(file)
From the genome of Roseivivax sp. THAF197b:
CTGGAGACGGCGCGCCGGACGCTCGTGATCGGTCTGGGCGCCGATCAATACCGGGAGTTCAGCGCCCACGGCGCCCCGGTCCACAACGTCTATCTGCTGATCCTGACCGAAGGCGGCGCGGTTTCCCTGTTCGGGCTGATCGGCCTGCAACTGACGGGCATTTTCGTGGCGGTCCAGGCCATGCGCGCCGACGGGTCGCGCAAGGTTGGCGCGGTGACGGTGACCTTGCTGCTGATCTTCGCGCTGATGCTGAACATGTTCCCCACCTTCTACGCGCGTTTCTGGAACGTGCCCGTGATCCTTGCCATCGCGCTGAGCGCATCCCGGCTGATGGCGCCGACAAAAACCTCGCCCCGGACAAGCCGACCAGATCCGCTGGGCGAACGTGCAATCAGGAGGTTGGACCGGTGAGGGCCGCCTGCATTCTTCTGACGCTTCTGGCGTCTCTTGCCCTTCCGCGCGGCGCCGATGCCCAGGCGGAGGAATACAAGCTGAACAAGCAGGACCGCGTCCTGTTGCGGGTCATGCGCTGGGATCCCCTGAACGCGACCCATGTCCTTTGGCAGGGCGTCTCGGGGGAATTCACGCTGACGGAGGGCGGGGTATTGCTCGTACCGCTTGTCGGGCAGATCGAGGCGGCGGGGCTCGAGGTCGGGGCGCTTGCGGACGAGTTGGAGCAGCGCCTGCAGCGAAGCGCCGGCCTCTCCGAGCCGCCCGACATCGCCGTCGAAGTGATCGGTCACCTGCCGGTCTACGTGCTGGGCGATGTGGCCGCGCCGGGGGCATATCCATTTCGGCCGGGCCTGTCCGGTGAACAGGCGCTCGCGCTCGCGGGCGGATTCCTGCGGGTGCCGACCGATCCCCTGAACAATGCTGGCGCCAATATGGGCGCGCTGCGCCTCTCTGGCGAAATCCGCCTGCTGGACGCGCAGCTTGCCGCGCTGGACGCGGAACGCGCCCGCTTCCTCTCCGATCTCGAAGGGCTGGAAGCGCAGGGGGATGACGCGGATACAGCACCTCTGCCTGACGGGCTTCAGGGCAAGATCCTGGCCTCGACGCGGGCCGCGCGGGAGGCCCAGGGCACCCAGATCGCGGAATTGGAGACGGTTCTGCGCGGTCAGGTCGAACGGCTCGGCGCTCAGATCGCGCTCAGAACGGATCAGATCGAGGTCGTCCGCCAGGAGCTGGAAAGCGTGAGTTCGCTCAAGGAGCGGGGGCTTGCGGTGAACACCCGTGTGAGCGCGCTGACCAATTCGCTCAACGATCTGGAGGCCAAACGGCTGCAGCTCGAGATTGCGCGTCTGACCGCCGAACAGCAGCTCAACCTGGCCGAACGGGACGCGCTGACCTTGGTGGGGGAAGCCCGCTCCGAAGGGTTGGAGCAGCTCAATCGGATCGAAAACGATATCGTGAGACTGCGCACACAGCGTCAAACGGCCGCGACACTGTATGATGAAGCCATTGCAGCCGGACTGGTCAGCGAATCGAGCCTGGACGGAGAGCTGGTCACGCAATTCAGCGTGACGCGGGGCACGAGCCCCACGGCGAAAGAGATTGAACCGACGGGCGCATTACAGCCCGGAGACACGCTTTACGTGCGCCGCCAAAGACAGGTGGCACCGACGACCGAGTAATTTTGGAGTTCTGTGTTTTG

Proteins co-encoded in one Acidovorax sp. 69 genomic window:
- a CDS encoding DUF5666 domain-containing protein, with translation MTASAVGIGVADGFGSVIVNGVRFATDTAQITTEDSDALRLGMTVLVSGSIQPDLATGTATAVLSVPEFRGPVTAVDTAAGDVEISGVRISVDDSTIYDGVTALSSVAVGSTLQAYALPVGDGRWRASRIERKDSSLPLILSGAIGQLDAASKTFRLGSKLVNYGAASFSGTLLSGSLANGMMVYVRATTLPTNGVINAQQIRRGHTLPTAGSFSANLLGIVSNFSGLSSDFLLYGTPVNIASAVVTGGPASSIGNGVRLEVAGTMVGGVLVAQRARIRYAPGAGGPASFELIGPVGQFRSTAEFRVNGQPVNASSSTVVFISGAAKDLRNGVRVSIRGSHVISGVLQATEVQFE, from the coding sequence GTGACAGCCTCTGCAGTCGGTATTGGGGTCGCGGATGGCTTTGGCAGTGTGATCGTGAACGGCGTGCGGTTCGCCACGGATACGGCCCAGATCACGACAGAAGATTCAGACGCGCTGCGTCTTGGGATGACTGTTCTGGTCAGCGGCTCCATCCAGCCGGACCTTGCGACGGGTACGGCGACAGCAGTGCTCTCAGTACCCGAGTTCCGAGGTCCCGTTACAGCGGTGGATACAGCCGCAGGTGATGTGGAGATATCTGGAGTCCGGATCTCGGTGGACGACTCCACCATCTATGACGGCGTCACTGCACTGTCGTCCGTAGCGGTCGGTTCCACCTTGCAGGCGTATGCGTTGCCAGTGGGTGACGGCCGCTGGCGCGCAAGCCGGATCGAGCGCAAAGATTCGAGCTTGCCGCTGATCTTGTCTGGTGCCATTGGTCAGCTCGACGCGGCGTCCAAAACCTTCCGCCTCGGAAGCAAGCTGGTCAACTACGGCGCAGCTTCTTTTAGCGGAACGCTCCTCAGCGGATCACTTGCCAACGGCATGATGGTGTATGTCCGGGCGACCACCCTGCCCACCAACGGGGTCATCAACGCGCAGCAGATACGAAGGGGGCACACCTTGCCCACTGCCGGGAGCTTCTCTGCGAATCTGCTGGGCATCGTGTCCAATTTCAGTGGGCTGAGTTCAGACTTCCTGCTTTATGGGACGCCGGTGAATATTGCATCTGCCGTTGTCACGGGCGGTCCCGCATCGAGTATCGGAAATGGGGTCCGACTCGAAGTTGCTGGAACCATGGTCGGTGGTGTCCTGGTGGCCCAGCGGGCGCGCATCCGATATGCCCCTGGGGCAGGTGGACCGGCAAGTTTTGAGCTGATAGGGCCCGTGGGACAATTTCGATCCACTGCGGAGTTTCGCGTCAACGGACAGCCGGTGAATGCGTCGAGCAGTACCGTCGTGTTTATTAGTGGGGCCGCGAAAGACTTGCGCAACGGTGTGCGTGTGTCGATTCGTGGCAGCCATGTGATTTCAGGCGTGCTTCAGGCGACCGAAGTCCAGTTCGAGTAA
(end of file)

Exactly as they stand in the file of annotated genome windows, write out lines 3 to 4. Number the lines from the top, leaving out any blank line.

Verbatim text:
Proteins co-encoded in one Acidovorax sp. 69 genomic window:
- a CDS encoding DUF5666 domain-containing protein, with translation MTASAVGIGVADGFGSVIVNGVRFATDTAQITTEDSDALRLGMTVLVSGSIQPDLATGTATAVLSVPEFRGPVTAVDTAAGDVEISGVRISVDDSTIYDGVTALSSVAVGSTLQAYALPVGDGRWRASRIERKDSSLPLILSGAIGQLDAASKTFRLGSKLVNYGAASFSGTLLSGSLANGMMVYVRATTLPTNGVINAQQIRRGHTLPTAGSFSANLLGIVSNFSGLSSDFLLYGTPVNIASAVVTGGPASSIGNGVRLEVAGTMVGGVLVAQRARIRYAPGAGGPASFELIGPVGQFRSTAEFRVNGQPVNASSSTVVFISGAAKDLRNGVRVSIRGSHVISGVLQATEVQFE, from the coding sequence GTGACAGCCTCTGCAGTCGGTATTGGGGTCGCGGATGGCTTTGGCAGTGTGATCGTGAACGGCGTGCGGTTCGCCACGGATACGGCCCAGATCACGACAGAAGATTCAGACGCGCTGCGTCTTGGGATGACTGTTCTGGTCAGCGGCTCCATCCAGCCGGACCTTGCGACGGGTACGGCGACAGCAGTGCTCTCAGTACCCGAGTTCCGAGGTCCCGTTACAGCGGTGGATACAGCCGCAGGTGATGTGGAGATATCTGGAGTCCGGATCTCGGTGGACGACTCCACCATCTATGACGGCGTCACTGCACTGTCGTCCGTAGCGGTCGGTTCCACCTTGCAGGCGTATGCGTTGCCAGTGGGTGACGGCCGCTGGCGCGCAAGCCGGATCGAGCGCAAAGATTCGAGCTTGCCGCTGATCTTGTCTGGTGCCATTGGTCAGCTCGACGCGGCGTCCAAAACCTTCCGCCTCGGAAGCAAGCTGGTCAACTACGGCGCAGCTTCTTTTAGCGGAACGCTCCTCAGCGGATCACTTGCCAACGGCATGATGGTGTATGTCCGGGCGACCACCCTGCCCACCAACGGGGTCATCAACGCGCAGCAGATACGAAGGGGGCACACCTTGCCCACTGCCGGGAGCTTCTCTGCGAATCTGCTGGGCATCGTGTCCAATTTCAGTGGGCTGAGTTCAGACTTCCTGCTTTATGGGACGCCGGTGAATATTGCATCTGCCGTTGTCACGGGCGGTCCCGCATCGAGTATCGGAAATGGGGTCCGACTCGAAGTTGCTGGAACCATGGTCGGTGGTGTCCTGGTGGCCCAGCGGGCGCGCATCCGATATGCCCCTGGGGCAGGTGGACCGGCAAGTTTTGAGCTGATAGGGCCCGTGGGACAATTTCGATCCACTGCGGAGTTTCGCGTCAACGGACAGCCGGTGAATGCGTCGAGCAGTACCGTCGTGTTTATTAGTGGGGCCGCGAAAGACTTGCGCAACGGTGTGCGTGTGTCGATTCGTGGCAGCCATGTGATTTCAGGCGTGCTTCAGGCGACCGAAGTCCAGTTCGAGTAA